Given that at one third or more of pan flu H1N1 deaths are in people without underlying high risk conditions, it is problematic that such people are discouraged from calling their caregivers early on when they start to have flu-like symptoms.

    Despite revisionist history, starting Tamiflu or Relenza EARLY in the course of the flu is still better than starting it several days later.

    If you scroll down the “more than four hours” link, you will see this:

    >Uncommon side effects include:

    >An erection that won’t go away: As with any ED tablet, in the rare event of an erection lasting more than 4 hours, seek immediate medical help to avoid long-term injury.<

    If only we took early flu symptoms as seriously.

  25. #25 Paula
    November 7, 2009

    Actually, this “link” discussion brings up another issue–how much discouraging of people from contacting their physician regarding flu symptoms is coming from those physicians (or their offices)? In this rural/small-town area in Oregon, few physicians have the expertise or confidence to question any CDC recommendation (in whatever understanding they or the local hospital may first have given it), and I suspect this is common outside the major teaching/research regions. Any thoughts on this? Also, my interest in (what I thought would be the content of) the “four hours” link was in finding, in a serious way, just what “serious symptoms” in (adult) flu are; “short of breath” in particular is not exactly uncommon with respiratory disease, nor is feeling horribly sick, nor having fever 102 or a bit higher, when one has a flu. I think this confusion may be dissuading persons from contacting physicians–and physicians’ phone-answerers from urging they come in. Again, any thoughts on this?

  26. #26 Karen
    November 7, 2009

    A friend of mine whose one son ended up with pneumonia and and ear infection following the flu, while the other had a major sinus infection got a cursory exam when they first went in, then had to argue with her pediatricians office to get a follow up appointment when they were getting worse. The first response for the follow up was to keep taking the Rx cough meds that had been prescribed. Luckily, she persevered and got the boys in. Had she simply followed the phone advice, she might have ended up with one in the hospital. It’s not only confusion keeping people from seeing the doctors. In some cases it is the front line people at the offices.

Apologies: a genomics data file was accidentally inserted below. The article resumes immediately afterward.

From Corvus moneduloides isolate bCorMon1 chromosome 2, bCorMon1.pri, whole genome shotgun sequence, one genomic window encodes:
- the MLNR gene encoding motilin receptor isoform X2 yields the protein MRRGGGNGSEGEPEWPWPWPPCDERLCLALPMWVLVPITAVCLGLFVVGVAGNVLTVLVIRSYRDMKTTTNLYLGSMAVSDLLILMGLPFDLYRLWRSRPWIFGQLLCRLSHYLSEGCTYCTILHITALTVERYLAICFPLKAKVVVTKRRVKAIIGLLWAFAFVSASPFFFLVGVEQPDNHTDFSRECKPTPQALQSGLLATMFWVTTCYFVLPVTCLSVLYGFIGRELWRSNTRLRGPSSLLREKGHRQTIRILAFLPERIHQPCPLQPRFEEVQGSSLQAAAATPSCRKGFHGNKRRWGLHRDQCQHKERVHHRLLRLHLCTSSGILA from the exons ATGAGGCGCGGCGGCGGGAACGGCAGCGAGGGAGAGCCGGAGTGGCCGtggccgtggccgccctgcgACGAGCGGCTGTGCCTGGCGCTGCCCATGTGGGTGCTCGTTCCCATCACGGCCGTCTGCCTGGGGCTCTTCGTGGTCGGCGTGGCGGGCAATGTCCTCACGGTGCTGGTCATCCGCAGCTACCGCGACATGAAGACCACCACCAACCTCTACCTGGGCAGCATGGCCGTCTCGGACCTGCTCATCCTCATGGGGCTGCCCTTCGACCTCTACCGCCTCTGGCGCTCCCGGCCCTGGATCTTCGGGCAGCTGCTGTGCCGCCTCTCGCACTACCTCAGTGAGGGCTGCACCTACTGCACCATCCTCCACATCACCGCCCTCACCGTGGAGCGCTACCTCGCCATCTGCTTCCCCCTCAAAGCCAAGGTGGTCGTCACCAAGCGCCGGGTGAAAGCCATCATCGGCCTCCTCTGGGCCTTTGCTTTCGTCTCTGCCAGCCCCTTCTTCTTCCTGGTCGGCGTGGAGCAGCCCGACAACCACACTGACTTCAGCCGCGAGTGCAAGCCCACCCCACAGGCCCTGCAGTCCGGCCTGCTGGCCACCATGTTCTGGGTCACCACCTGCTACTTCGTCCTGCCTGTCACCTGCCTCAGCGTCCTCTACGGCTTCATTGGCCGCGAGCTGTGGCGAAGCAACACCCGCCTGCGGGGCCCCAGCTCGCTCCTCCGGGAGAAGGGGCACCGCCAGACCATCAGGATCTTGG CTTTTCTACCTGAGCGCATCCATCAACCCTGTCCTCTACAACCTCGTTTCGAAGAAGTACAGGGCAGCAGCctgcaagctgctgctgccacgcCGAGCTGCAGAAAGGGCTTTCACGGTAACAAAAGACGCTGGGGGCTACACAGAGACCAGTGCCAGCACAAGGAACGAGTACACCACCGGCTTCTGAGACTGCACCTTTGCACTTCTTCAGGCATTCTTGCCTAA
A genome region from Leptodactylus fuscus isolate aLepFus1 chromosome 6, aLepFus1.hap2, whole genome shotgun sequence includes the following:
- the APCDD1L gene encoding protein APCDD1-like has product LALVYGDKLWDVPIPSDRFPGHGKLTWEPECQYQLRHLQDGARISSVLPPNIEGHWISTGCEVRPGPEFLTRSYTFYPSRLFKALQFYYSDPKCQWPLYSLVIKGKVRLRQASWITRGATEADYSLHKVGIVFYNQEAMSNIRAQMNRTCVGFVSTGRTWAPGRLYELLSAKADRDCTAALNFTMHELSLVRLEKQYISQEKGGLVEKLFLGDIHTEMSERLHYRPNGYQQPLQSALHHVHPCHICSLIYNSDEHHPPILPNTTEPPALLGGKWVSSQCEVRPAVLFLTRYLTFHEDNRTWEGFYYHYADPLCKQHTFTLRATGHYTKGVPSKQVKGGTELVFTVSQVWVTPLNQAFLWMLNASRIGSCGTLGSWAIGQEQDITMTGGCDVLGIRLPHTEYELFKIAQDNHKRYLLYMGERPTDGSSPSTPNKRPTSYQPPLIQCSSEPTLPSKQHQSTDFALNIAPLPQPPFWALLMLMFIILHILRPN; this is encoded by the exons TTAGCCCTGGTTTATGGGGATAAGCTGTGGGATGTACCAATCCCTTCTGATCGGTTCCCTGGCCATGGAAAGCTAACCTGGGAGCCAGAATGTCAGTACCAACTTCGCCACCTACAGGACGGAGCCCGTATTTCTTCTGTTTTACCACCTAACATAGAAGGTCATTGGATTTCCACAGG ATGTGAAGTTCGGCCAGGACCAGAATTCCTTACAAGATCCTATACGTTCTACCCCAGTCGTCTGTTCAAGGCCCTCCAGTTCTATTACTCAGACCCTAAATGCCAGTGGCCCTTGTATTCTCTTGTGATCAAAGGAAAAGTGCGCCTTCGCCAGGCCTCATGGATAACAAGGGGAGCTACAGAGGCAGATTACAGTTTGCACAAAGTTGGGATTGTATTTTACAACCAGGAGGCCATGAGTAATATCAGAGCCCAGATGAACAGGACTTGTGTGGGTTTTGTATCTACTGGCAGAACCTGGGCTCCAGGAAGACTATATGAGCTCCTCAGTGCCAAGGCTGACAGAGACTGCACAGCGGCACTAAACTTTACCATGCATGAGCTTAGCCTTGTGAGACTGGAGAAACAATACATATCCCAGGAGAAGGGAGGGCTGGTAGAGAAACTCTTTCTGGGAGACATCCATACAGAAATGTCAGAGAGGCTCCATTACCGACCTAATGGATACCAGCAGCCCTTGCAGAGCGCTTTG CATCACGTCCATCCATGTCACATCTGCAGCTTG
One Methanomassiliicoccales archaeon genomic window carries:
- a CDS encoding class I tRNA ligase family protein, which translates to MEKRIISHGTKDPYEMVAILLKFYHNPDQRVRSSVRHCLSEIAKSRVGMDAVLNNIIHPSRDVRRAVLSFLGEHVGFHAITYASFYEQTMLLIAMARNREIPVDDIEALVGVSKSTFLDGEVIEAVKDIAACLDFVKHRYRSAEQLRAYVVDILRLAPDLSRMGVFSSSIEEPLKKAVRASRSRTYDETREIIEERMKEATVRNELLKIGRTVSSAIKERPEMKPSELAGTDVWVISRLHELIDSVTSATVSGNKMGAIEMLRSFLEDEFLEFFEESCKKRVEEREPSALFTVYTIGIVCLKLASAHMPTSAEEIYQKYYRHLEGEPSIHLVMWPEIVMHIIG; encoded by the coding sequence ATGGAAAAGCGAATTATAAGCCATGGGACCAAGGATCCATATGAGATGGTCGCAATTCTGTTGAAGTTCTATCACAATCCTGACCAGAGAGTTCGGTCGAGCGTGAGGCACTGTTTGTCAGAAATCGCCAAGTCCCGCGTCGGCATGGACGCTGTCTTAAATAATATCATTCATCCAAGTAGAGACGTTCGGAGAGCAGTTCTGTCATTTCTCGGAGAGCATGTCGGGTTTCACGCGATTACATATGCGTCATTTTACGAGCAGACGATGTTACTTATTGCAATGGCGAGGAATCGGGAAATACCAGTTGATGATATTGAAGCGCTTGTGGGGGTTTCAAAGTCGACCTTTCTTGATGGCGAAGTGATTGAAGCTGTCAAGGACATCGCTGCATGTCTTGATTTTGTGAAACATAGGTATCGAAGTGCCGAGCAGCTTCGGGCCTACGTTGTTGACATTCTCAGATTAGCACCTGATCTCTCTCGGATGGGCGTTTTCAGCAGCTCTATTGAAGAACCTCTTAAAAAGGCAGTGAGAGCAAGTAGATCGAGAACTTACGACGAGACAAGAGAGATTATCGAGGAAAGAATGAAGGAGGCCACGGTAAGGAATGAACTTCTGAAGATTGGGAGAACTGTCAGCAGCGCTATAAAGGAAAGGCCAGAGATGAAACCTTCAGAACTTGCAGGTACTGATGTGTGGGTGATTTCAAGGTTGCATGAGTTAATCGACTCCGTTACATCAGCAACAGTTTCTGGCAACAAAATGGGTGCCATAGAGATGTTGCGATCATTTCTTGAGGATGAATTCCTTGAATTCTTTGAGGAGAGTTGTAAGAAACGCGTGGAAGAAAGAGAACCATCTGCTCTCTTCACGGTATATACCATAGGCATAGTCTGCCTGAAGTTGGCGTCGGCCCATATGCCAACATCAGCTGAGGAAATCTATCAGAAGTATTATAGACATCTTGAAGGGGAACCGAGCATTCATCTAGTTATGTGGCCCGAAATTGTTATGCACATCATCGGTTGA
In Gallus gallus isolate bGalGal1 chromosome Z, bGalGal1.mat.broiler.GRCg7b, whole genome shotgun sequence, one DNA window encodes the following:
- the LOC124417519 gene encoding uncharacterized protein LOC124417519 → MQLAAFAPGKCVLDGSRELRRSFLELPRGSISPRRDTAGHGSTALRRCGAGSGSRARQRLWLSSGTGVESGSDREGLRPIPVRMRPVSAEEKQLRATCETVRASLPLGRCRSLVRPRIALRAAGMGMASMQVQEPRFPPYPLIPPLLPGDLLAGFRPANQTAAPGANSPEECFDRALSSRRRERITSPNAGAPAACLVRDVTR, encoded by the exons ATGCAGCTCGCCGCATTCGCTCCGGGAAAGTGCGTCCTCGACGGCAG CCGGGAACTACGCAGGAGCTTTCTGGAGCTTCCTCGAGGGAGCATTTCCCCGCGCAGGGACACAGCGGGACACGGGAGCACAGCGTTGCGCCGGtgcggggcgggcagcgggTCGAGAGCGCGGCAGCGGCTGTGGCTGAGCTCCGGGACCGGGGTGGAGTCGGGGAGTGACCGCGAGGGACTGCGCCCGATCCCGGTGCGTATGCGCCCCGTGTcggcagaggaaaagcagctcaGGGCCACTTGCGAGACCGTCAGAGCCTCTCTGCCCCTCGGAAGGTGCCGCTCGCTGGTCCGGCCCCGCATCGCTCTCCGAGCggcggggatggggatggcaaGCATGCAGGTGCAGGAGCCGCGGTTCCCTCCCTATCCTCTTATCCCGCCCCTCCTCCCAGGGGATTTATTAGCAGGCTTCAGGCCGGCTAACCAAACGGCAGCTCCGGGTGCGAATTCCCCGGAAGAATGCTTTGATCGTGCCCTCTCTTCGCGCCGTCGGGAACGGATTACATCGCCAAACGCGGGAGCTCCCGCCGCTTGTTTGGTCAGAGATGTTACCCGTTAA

I wonder if some of them aren’t getting the message to dissuade people from above. On her first visit, the clinic was so full with sick people that they were using office space for overflow exam rooms. On her second, the clinic was nearly empty. This at a time where area schools were reporting 25-40% absentee rates.

  27. #27 Paula
    November 7, 2009

    Karen, agreed. This happens in adult primary care offices, too, even before this flu, certainly now. Some of it seems to be misuse by some physicians of lower-rank staff–nurses, phone receptionists–to do their work for them. I remember Kaiser’s abuse in this regard, in the SF East Bay, a few years ago (and probably still), with (not very well trained) “telephone answerers” in a central office in the southern Bay Area replying to calls from patients throughout the area–so it is not just lack of enough primary care physicians that is the issue.

  28. #28 Karen
    November 8, 2009

    This was a private pediatric office with 4 docs on staff. I suppose they could have been very short handed but with very sick kids and worsening symptoms, I can’t see any way to justify dissuading the family from medical care. Mom is not one to call lightly either. Once they got in, they actually got a thorough exam that picked up on the secondary infections. But man, if mom hadn’t been persistent, I suspect I’d be writing about a kid in the hospital.

  29. #29 Spiny Norman
    November 8, 2009

    Kellie: you’re an imbecile. (There. Now I’ve made a post that is precisely as substantive as yours, but more relevant to this thread.)

  30. #30 Paula
    November 8, 2009

    Karen and everyone, one thing I like enormously with this blog is the way everyone, editors and commenters alike, treat one another with respect. One thing I dislike enormously in physicians’ offices and clinics is the way staff, doctors through receptionists alike, treat patients and family members with too little respect, whether for their fears or fot their knowledge or concerns or questions. Karen, your experience points up one danger of this.

  31. #31 Don S
    November 8, 2009

    Speaking as the general pediatrician …

    The inexact science (or perhaps dark art) of phone triage is always difficult in pediatrics and it should surprise no one that it is a likely place for things to break down at “surge capacity” and above.